• Markus Buehler (left), the McAfee Professor of Engineering and head of the MIT Department of Civil and Environmental Engineering, and Pedro Reis, the Gilbert W. Winslow Associate Professor of Civil and Environmental Engineering and Mechanical Engineering

    Markus Buehler (left), the McAfee Professor of Engineering and head of the MIT Department of Civil and Environmental Engineering, and Pedro Reis, the Gilbert W. Winslow Associate Professor of Civil and Environmental Engineering and Mechanical Engineering

    Photo: Department of Civil and Environmental Engineering

    Full Screen

MIT’s Buehler and Reis elected to Society of Engineering Science Board of Directors

Markus Buehler (left), the McAfee Professor of Engineering and head of the MIT Department of Civil and Environmental Engineering, and Pedro Reis, the Gilbert W. Winslow Associate Professor of Civil and Environmental Engineering and Mechanical Engineering


Press Contact

Kelsey Damrad
Email: kdamrad@mit.edu
Phone: 617-324-7527
MIT Department of Civil and Environmental Engineering

The Society of Engineering Science (SES) announced on Dec. 7 that Pedro Reis, the Gilbert W. Winslow Associate Professor of Civil and Environmental Engineering and Mechanical Engineering, and Markus Buehler, head of the Department of Civil and Environmental Engineering (CEE) and the McAfee Professor of Engineering, will join the SES as two of its four new Board of Directors’ members, effective January 2016. SES President Pradeep Sharma, of the School of Mechanical Engineering at the University of Houston, announced the election results.

“It’s an honor to be elected to this leadership role at SES by the distinguished members of the society,” Buehler said. “Especially now as the world’s challenges are becoming ever more increasingly complex, requiring bigger, broader solutions that span across traditional disciplines. Achieving large-scale impact on people and sustainability is a goal we share.”

The organization’s membership boasts leading engineers, scientists, and mathematicians from around the world who focus on opportunities at the interface between these fields. Founded in 1963, SES’s mission is to promote the free exchange of information on all aspects of engineering science and to provide a forum for discussion, education, and recognition of the talents of the engineering science community. The society hosts an annual technical meeting and presents several distinguished awards.

Buehler is now in his third year as head of CEE, has been a member of MIT’s faculty since 2006, and has been involved with SES for more than a decade. With a multidisciplinary engineering and science background, his teaching and research interests center on the mechanics of materials, molecular mechanics and multi-scale modeling and simulation. He has made contributions in understanding deformation and fracture processes, the translation from biological materials to bio-inspired synthetic materials, and the integration of experiment and modeling. His most recent book, “Biomateriomics,” presents a new paradigm for the analysis of bio-inspired materials and structures to devise sustainable technologies, and further connects insights from contrasting fields such as materials and structures to music and language.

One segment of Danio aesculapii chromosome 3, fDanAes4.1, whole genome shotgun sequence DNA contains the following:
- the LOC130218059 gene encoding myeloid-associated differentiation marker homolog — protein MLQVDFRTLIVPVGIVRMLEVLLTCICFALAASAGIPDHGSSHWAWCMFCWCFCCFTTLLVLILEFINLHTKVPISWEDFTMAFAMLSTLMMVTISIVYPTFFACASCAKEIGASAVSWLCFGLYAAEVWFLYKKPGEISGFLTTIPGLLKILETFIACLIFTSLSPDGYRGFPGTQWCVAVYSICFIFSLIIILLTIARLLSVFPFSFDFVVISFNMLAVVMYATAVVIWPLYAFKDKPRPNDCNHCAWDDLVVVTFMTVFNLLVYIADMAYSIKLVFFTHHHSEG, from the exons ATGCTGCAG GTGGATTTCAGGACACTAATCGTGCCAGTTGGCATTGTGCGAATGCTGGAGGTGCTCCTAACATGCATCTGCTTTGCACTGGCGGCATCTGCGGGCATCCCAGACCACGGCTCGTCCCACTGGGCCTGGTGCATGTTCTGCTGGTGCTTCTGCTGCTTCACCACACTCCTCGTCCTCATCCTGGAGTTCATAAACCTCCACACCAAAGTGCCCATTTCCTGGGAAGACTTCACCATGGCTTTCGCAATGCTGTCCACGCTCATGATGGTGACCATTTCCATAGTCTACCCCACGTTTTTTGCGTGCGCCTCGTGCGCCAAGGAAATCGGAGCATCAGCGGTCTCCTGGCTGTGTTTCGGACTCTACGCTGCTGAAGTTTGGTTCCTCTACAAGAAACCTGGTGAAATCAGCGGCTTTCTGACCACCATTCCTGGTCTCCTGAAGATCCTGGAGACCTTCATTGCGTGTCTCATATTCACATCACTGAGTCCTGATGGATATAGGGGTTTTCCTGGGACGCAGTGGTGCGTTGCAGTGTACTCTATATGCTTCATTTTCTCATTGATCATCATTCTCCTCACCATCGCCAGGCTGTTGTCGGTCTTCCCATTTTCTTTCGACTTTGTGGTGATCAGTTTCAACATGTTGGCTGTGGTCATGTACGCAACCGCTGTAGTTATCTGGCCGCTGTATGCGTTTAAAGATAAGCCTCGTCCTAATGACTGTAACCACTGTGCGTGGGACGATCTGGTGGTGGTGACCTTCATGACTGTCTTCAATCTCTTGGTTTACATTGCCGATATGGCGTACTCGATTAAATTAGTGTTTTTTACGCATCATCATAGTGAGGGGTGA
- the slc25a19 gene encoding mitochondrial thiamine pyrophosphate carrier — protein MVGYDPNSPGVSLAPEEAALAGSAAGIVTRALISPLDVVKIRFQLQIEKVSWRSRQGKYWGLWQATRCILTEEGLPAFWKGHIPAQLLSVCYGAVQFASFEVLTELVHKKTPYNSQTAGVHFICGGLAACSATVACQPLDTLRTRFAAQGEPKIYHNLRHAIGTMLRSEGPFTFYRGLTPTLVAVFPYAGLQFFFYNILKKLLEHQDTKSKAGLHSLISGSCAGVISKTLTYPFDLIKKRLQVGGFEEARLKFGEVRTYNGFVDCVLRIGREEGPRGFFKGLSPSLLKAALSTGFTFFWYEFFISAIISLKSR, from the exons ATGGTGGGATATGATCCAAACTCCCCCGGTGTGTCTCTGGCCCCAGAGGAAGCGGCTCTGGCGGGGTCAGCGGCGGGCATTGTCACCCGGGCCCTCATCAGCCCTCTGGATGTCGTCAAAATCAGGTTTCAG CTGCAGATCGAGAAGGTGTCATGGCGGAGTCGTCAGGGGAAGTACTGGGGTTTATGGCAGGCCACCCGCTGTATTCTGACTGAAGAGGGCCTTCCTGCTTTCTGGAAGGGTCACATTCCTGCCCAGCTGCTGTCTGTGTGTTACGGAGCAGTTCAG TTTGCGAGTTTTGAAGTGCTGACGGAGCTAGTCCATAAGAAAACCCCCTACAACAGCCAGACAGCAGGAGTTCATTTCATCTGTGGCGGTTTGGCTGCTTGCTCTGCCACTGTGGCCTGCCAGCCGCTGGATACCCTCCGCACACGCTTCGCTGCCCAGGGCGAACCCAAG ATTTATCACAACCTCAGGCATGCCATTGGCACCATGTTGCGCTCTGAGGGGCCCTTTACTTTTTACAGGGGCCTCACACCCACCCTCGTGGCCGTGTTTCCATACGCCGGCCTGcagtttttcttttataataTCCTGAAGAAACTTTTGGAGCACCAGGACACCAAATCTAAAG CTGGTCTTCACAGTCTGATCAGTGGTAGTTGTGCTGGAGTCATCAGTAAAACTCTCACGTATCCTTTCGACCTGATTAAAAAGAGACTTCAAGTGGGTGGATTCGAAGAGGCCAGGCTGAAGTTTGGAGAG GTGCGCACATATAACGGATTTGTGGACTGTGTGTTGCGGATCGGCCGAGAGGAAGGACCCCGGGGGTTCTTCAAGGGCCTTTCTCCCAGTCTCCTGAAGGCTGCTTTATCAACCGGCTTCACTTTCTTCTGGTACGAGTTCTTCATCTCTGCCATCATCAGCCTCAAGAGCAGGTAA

Buehler’s passion is to develop a solid foundation for the future of engineering science, and to engage stakeholders in its success, at a global level. He sees great potential in convening engineers, scientists, and mathematicians from around the world in the discussion of how engineering science can solve grand societal challenges, such as energy and environment, medicine, and engineering design. He plans to increase the involvement of students in SES and foster new generations of membership.

Reis has been a member of the SES for five years. His work focuses in the mechanics of solids and structures, with a particular emphasis on the mechanical instabilities of slender structures such as rods, plates, and shells. Despite the common understanding that instabilities such as buckling often pave the way to failure, Reis uses mechanical instabilities as a way to exploit new functionalities over a wide range of length scales. For example, Reis and his group have recently developed a new class of smart curved surfaces hose topography can be changed on demand for tunable aerodynamic drag reduction.

"The SES has carved an important niche for collaboration in curiosity-driven research and innovation-fueled applications,” Reis says. “I am eager to support this vision of science-enabled engineering and engineering-motivated science."

As a member of the Board of Directors, Reis will leverage his own background to support the SES mission. There is a need, he says, to sustain a successful annual technical meeting, as the popularity has skyrocketed in recent years. The members are the pillars behind vibrant, encompassing, and stimulating symposia and the Board of Directors should be a catalyst in these efforts. Moreover, there is a need to better engage the younger generations, especially students, postdocs, and junior faculty, by establishing awards to recognize their achievements and special sessions to enhance their professional connectivity.

Reis received both his PhD and BS in physics from the University of Manchester and joined the faculty of the School of Engineering at MIT in 2010. In 2013, Popular Science included Reis in its Brilliant 10 list of young stars in science and technology.

Other members elected to the SES Board of Directors include Vicky Nguyen '98 of Johns Hopkins University and Glaucio Paulino of the Georgia Tech.


Topics: Civil and environmental engineering, Faculty, Awards, honors and fellowships, School of Engineering, Mechanical engineering

Back to the top